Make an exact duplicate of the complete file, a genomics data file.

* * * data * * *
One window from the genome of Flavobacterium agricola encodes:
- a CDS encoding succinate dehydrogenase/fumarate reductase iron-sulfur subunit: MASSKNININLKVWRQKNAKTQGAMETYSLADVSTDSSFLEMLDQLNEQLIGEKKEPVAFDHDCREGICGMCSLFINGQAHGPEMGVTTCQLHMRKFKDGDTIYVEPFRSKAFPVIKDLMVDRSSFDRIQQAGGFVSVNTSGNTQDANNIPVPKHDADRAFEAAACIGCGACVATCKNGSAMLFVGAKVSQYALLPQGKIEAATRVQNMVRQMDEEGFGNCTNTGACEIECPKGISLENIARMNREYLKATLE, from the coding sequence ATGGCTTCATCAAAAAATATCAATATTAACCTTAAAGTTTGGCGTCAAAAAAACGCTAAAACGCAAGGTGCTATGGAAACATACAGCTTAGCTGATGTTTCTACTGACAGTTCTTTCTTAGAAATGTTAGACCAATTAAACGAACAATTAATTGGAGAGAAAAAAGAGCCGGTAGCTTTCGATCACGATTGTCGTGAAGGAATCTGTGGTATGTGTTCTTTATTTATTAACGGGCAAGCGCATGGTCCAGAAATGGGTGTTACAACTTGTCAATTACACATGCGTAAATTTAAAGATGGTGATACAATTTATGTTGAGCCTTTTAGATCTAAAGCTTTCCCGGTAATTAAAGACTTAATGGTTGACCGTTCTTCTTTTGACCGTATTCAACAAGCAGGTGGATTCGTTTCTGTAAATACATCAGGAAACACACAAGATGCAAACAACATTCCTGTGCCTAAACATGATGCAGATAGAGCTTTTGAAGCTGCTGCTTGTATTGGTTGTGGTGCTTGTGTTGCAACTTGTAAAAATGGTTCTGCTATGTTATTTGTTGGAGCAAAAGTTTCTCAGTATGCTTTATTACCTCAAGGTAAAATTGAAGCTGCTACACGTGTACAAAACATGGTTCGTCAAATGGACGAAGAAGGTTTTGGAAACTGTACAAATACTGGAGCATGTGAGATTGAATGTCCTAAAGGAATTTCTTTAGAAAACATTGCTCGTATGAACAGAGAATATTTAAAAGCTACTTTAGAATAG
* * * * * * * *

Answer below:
One window from the genome of Flavobacterium agricola encodes:
- a CDS encoding succinate dehydrogenase/fumarate reductase iron-sulfur subunit: MASSKNININLKVWRQKNAKTQGAMETYSLADVSTDSSFLEMLDQLNEQLIGEKKEPVAFDHDCREGICGMCSLFINGQAHGPEMGVTTCQLHMRKFKDGDTIYVEPFRSKAFPVIKDLMVDRSSFDRIQQAGGFVSVNTSGNTQDANNIPVPKHDADRAFEAAACIGCGACVATCKNGSAMLFVGAKVSQYALLPQGKIEAATRVQNMVRQMDEEGFGNCTNTGACEIECPKGISLENIARMNREYLKATLE, from the coding sequence ATGGCTTCATCAAAAAATATCAATATTAACCTTAAAGTTTGGCGTCAAAAAAACGCTAAAACGCAAGGTGCTATGGAAACATACAGCTTAGCTGATGTTTCTACTGACAGTTCTTTCTTAGAAATGTTAGACCAATTAAACGAACAATTAATTGGAGAGAAAAAAGAGCCGGTAGCTTTCGATCACGATTGTCGTGAAGGAATCTGTGGTATGTGTTCTTTATTTATTAACGGGCAAGCGCATGGTCCAGAAATGGGTGTTACAACTTGTCAATTACACATGCGTAAATTTAAAGATGGTGATACAATTTATGTTGAGCCTTTTAGATCTAAAGCTTTCCCGGTAATTAAAGACTTAATGGTTGACCGTTCTTCTTTTGACCGTATTCAACAAGCAGGTGGATTCGTTTCTGTAAATACATCAGGAAACACACAAGATGCAAACAACATTCCTGTGCCTAAACATGATGCAGATAGAGCTTTTGAAGCTGCTGCTTGTATTGGTTGTGGTGCTTGTGTTGCAACTTGTAAAAATGGTTCTGCTATGTTATTTGTTGGAGCAAAAGTTTCTCAGTATGCTTTATTACCTCAAGGTAAAATTGAAGCTGCTACACGTGTACAAAACATGGTTCGTCAAATGGACGAAGAAGGTTTTGGAAACTGTACAAATACTGGAGCATGTGAGATTGAATGTCCTAAAGGAATTTCTTTAGAAAACATTGCTCGTATGAACAGAGAATATTTAAAAGCTACTTTAGAATAG